Court hears parliamentarians should not be exempt from spying

A convention under which the UK’s elected representatives have been exempt from state surveillance is not appropriate for an age of mass interception of communications, according to Government lawyer James Eadie QC. The Wilson Doctrine has no legal force, he told the Investigatory Powers Tribunal this week. It emerged in earlier testimony in the case, brought by two MPs, that the UK’s intelligence agencies operate different policies on intercepting communications from public officials. GCHQ, for example, considers that the doctrine does not apply to devolved parliaments in Wales, Northern Ireland and Scotland, or to the European Parliament.

UK Government launches “war on Freedom of Information”

Freedom of Information (FOI) campaigners hit out this week after the UK Government announced it will consult over the proposed introduction of fees for appeals against decisions of the Information Commissioner (ICO). Charges of GBP 100 to apply for an appeal and GBP 500 for an oral hearing were described by Tim Turner on his 2040 Information Law blog as “biased against the public interest”. In light of a recent decision to switch oversight of FOI from the Ministry of Justice to the Cabinet Office, he said the plans announced on 17 July represent the “latest salvo in [the Government’s] war on Freedom of Information”.

Barclays offers compensation to 13,500 UK customers in data breach

Barclays has offered 13,500 customers GBP 250 compensation after personal details dating back to 2008 were found on a memory stick in a property in Bristol. The bank has also offered them a year’s free access to their credit histories, although it said there was no evidence the information (which includes names, addresses, social security numbers, mortgage details and salaries) has been used to carry out any crimes. The memory stick was discovered during an unconnected police investigation.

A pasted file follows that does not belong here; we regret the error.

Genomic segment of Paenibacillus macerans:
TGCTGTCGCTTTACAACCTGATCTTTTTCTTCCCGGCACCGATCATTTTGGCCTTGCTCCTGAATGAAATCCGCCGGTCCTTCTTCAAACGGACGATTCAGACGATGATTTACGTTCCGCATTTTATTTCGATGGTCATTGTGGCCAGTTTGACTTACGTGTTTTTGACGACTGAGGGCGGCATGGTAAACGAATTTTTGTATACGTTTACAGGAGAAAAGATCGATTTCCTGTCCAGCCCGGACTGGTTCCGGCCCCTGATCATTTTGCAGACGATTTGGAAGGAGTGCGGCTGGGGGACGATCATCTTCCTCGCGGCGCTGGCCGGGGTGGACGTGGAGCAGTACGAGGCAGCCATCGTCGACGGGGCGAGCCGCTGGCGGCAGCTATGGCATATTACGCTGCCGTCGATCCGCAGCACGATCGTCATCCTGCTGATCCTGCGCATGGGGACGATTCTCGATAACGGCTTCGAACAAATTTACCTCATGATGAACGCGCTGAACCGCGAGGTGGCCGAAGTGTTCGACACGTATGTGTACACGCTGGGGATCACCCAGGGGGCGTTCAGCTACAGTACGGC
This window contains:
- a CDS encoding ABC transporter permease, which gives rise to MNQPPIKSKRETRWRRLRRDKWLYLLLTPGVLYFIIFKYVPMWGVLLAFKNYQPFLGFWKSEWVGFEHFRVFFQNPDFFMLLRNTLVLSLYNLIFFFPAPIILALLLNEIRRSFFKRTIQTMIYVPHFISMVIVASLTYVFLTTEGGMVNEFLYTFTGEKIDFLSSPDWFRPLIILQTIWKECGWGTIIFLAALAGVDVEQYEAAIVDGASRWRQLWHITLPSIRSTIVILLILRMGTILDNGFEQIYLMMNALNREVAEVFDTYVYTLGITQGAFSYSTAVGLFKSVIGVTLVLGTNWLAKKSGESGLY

Court approves Council’s 35-year data retention policy

A Local Authority policy of keeping child protection records for 35 years or more is lawful, according to the Administrative Court in R (C) v Northumberland County Council & Anor [2015] EWHC (Admin) 2134. Judicial Review proceedings were brought after a man requested that all records pertaining to his family should be destroyed because they caused his family injustice. In deciding whether the policy should stand, the court heard testimony from child protection officers who explained the need to retain records under various circumstances for different periods. The judge said the policy had been applied flexibly and proportionately.

German regulator overrides Facebook’s real name policy

Facebook was told this week that requiring account-holders to use their real names is in breach of German law. The social networking site must allow pseudonyms and must refrain from freezing certain accounts while it investigates the identity of the user, following an order by the Hamburg data protection authority. Johannes Caspar said Facebook’s policy violated the right to privacy enshrined in German law and that the company could not fall back on arguments that it was only subject to the law of Ireland where it is based.

French dating sites “could do more to protect data”

France’s privacy watchdog, CNIL, has criticised several dating sites for failing to do enough to protect their users’ sensitive personal data. This week, CNIL said sites such as Easyflirt and Adopte un Mec (Adopt a Guy) should introduce a check-box to offer users control over which data is available to those looking for a match. The sites were also told to monitor and delete inactive accounts. Responding to the comments in French media, one of the networks singled out by CNIL denied the allegations and said the suggested measures would make no difference.

European Court: publishing publicly available tax data is “breach of privacy”

The European Court of Human Rights (ECHR) ruled last week that a Finnish publisher which lists information about individuals’ taxable income and assets can be prevented from doing so under privacy law, even though such data ispublicly available under Finnish law. Satakunnan Markkinaporssi and Satamedia have both published the data for 20 years and were recently ordered to stop the practice by Finland’s privacy watchdog. They refused, citing their right to freedom of expression. The case was eventually referred to the ECHR, which ruled that publication was in breach of individuals’ right to privacy.